After a successful two-week operations testing phase in Johnson Space Center’s International Space Station (ISS) Mission Control, the Orbital Communications Adapter Monitoring System (OCAMS) began “live” operations on July 8, 2008. OCAMS will be used 24x7 by the ISS OCA Flight Control Team as part of their work process.
OCAMS is the first application of intelligent multi-agent system (MAS) technology in NASA’s mission control operations. OCAMS was developed using NASA Ames’s Brahms multi-agent software tools. Brahms, which has been under development in the Ames Intelligent Systems Division since 1998, enables a “from simulation to implementation” software engineering methodology, in which a multi-agent simulation of people’s work practice is turned into a multi-agent workflow system that automates part of the process and integrates seamlessly with existing work practices.
Brahms is a set of software tools to develop and simulate multi-agent models of human and machine behavior. The Brahms Agent-Oriented Language (AOL) is based on a Belief-Desire-Intention (BDI) and Subsumption architecture. Unlike object-oriented programming, in agent-oriented programming agents have autonomous behavior, and can act independently based on a “local” worldview (their beliefs about the world). A multi-agent system (MAS) is a system composed of multiple interacting agents. Multi-agent systems can be used to solve problems that are difficult or impossible for an individual agent or monolithic system to solve.
The OCAMS project is a collaborative NASA inter-center project between researchers and developers from NASA Ames Research Center and flight controllers from NASA Johnson Space Center.
BACKGROUND: The ISS OCA Officer is responsible for manually uplinking and downlinking all files to and from the ISS. These files include schedules, procedures, commands, email, photographs, health data, newspapers, etc. Computer scientists in the Work Systems Design & Evaluation Group of the Intelligent Systems Division at NASA Ames studied and simulated OCA work practices in collaboration with the OCA team to identify possible process improvements. Using statistics generated from the Brahms simulation model, the team designed and simulated an agent-based workflow system that automates the process of creating a ground-based replica of the ISS file system (the MirrorLAN). Simulation statistics predicted a reduction in mirroring time from 6% to 0.6% of the OCA Officer’s shift – a 90% reduction. Using the Simulation-to-Implementation engineering method, Brahms agents were then converted into a run-time tool called OCAMS. Using the Brahms Virtual Machine, these agents manage the workflow on multiple computers and servers using secure communications provided by the Brahms Collaborative Infrastructure. The tool also automatically writes large parts of the OCA Handover Log.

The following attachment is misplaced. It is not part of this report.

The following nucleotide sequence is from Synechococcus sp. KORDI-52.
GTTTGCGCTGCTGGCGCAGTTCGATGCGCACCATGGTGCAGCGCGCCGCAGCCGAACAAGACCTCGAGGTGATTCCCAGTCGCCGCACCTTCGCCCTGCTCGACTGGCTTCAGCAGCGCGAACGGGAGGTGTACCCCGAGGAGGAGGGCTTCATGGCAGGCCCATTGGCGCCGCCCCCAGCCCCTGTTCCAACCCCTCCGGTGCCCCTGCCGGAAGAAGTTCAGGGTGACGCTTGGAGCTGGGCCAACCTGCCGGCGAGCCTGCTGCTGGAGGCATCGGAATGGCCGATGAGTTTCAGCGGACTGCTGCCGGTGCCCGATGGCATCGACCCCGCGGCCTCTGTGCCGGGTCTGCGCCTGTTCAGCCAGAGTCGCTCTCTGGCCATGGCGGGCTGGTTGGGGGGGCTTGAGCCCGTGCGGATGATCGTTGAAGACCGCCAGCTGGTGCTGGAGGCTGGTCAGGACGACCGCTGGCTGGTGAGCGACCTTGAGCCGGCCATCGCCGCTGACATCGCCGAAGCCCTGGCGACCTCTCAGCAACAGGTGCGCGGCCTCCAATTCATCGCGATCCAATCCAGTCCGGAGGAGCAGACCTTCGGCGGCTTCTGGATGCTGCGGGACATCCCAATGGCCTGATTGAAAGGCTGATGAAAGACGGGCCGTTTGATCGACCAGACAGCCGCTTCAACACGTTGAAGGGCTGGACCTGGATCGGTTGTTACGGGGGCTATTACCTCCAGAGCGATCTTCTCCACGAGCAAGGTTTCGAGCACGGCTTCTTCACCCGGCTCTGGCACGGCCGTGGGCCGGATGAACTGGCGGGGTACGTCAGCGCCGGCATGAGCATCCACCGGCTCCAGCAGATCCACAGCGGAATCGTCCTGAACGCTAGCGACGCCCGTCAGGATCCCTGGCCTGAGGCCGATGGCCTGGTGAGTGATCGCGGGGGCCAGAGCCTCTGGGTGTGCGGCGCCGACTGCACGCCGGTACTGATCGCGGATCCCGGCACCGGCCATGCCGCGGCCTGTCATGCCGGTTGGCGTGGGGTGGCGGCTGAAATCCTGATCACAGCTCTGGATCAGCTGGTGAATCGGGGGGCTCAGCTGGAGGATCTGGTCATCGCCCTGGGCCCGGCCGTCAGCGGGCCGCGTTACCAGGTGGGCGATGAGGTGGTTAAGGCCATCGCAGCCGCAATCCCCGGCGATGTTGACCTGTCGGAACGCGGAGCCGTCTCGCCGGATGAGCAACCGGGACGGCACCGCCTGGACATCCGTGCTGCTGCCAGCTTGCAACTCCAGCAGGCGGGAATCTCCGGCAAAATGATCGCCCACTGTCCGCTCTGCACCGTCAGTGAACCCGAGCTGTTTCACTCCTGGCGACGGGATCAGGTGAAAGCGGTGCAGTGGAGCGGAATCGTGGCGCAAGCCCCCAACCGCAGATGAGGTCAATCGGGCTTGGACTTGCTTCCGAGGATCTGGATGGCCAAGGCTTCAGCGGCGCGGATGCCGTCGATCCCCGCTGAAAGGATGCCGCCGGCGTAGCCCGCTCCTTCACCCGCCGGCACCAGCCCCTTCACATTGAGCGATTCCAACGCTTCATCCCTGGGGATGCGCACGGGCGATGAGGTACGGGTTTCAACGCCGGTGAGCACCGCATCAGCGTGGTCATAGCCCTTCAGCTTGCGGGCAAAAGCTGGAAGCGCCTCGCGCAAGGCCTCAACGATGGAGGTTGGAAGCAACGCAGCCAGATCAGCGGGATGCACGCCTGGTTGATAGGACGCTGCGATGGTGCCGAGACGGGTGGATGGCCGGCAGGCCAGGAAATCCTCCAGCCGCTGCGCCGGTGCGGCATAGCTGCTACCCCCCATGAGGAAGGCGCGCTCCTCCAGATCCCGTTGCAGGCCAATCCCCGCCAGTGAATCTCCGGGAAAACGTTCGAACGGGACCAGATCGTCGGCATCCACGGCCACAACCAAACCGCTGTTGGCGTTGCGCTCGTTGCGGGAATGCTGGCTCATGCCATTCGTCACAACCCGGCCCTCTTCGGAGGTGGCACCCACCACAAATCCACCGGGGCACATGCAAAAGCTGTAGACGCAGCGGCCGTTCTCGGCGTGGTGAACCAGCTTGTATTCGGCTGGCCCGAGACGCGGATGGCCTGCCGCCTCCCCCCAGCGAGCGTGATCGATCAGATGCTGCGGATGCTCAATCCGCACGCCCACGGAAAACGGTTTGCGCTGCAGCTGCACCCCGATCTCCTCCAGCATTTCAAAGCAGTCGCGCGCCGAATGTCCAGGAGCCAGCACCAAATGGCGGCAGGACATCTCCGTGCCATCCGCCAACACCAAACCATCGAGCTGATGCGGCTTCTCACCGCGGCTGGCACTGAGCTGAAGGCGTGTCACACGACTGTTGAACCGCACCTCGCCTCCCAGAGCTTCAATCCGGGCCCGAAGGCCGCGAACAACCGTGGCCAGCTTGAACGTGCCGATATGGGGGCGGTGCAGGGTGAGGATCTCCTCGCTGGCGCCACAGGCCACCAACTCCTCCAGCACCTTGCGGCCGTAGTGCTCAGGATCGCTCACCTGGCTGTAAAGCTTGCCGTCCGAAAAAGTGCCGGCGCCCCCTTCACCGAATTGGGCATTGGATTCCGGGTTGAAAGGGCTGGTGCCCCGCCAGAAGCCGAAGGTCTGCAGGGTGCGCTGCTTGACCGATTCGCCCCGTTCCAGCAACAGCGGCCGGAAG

COLLABORATORS: Brian Anderson (JSC/DA), Sue Blumenberg (ARC/TI, Perot Systems), Justin Brooks (JSC/DV, LM12), Anthony Bruins (JSC/DD22), Chris Buckley (JSC/DO47, USA), Tim Hall (JSC/DO48), Deborah Hood (JSC/DO47, BAR), Ron van Hoof (ARC/TI, Perot Systems), Mike Scott (ARC/TI, Perot Systems), Chin Seah (ARC/TI, SAIC), Tyson Tucker (JSC/DO47, USA), Jason Toschlog (JSC/DO47, USA), Robert Wesson (JSC/DV, LM12), and other OCA officers.
NASA PROGRAM FUNDING: OCAMS is funded as the OCA Mirroring System (OCAMS) ITA 9277 between JSC’s MOD and the Ames Intelligent Systems Division. The Collaborative Infrastructure has been funded by the Exploration Technology Development Program (A4O).
Contact: Bill Clancey; Maarten Sierhuis